Colorado Newsline


Trish Zornio


You’ve heard of climate change. Have you heard of embodied carbon?

If not, you aren’t alone. When it comes to green initiatives, we often turn to topics such as renewable energy or electric vehicles. Yet embodied carbon — the comprehensive carbon footprint of a material — contributes notably to greenhouse gas emissions.

Embodied carbon is notoriously challenging to address for many reasons, but particularly as it spans everything from manufacturing, transportation, installation and the disposal of a material. Even the governor’s Greenhouse Gas Pollution Reduction Roadmap sidestepped it almost entirely, despite acknowledging its role.

Enter Colorado’s House Bill 21-1303, a scantily reported bill sponsored by Reps. Tracey Bernett and Barbara McLachlan, and Sen. Chris Hansen.

HB-1303 — which has already passed in the House and was introduced in the Senate this past Monday — seeks to leverage the state’s immense purchasing power to help shape material markets toward those that favor lower carbon footprints. Specifically, it will give the Office of the State Architect a task of prioritizing material purchases by setting a “maximum acceptable global warming potential for each category of eligible material.”

One of the prime sponsors, Bernett, uses cement as an example.

 State Rep. Tracey Bernett, left. (Courtesy of the office of Rep. Tracey Bernett) 

Having earned a civil engineering undergraduate degree from Cornell University and a Harvard Business School MBA, Bernett is intimately familiar with both the technical applications and economics of cement. She says this came in handy when educating colleagues on how the dry, powdery substance can be mixed with water to create a “glue” for binding, or mixed with sand and gravel to create concrete. She chooses to highlight the medium given that globally cement marks the second-most consumed product after water. It also accounts for roughly one quarter of all industrial greenhouse gas emissions due to chemical reactions during manufacturing and the use of fossil fuels in production. This makes it a prime target for emission reduction strategies.

Bernett then explains that by requiring Colorado’s OSA to set a “maximum acceptable global warming potential” for building materials — e.g. cement, steel, asphalt — alongside measures of economic feasibility, the state can wield the billions it spends on construction projects to ensure these funds go toward low- to no-carbon materials. In the case of cement, this means prioritizing the purchase from companies aimed at reducing the life cycle of carbon emissions. Coupled across vertical and horizontal markets, it’s a sizable chunk of funds that can help shape demand for greener construction products.

The economic benefits of green manufacturing start right here in Colorado.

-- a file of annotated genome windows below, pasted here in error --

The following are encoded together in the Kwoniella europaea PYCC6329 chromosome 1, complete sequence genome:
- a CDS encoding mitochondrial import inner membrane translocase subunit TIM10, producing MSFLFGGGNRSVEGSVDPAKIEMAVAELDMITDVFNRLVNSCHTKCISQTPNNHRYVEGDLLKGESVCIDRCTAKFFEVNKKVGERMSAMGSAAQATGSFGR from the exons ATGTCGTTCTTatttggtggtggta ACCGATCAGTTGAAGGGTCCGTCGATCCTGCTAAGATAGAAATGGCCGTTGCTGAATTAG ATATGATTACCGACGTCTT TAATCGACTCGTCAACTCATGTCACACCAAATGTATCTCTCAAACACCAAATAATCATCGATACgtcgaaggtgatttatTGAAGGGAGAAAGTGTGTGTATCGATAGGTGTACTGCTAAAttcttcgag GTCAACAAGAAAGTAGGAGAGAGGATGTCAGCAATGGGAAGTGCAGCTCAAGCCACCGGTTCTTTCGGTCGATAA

Rep. Barbara McLachlan represents the 59th District in the Colorado House. (Colorado General Assembly) 

One of the many supporters of the bill was LafargeHolcim, an international company that runs a cement plant in Florence. The facility received national attention in 2020 after company leaders announced it would be the first U.S. cement producer to employ carbon capture technology at commercial scale. Currently employing about 125 people, the facility could see increased demand due to HB-1303, leading to an increase in local jobs. As McLachlan says, the measure “will grow good-paying manufacturing jobs in an environmentally safe way. You can do both.”

Yet apparently the promise of good-paying jobs wasn’t enough to sway local district Reps. Ron Hanks and Stephanie Luck, two Republicans with constituents likely to be employed by the cement plant. In a move Hansen said “makes no sense” for the districts, Hanks and Luck voted against the bill — despite clear local support. Neither Hanks or Luck responded to Newsline inquiries.

Bernett and Hansen also noted other potential opportunities for growth, including Evraz Rocky Mountain Steel in Pueblo — a company that announced renewable energy ambitions to “produce the greenest steel” in 2019 — as well as for other manufactured materials such as glass. Especially as several other states consider embodied carbon bills, this could help put Colorado manufacturing front and center.

HB-1303 didn’t happen overnight.

 Sen. Chris Hansen is seen at the Colorado Capitol. (Courtesy of the office of Sen. Chris Hansen) 

In 2020, Hansen — who holds a master’s in engineering from the Massachusetts Institute of Technology and a Ph.D. in economic geography from Oxford University — sensed “a gap that needed immediate attention” in the state’s climate policy. He created the first version with Senate Bill 20-159, but the bill succumbed to a legislative session marred by COVID-19.

This year, Hansen partnered with Bernett and McLachlan. Taking Hansen’s initial work on SB-159, Bernett was especially set on adding transportation materials. In time, they earned strong support from Colorado’s Energy Office, with Executive Director Will Toor testifying in support of HB-1303 as a “complementary strategy” to the greenhouse gas reduction roadmap.

Bernett also emphasized there were extensive discussions with OSA, the Colorado Department of Transportation and others to ensure the bill met all needs. She notes it was these conversations that led to the two-part bill addressing transportation slightly differently than building materials. With so many state offices and departments fully on board, all three legislators are optimistic as the bill approaches a Senate vote.

HB-1303 stops short of accountability — for now — instead focusing on establishing metrics and prioritization. But Hansen says that if things go as expected, Coloradans can expect related legislation in the future. You might not have heard of embodied carbon before, but get ready to hear a whole lot more about it as early as next year.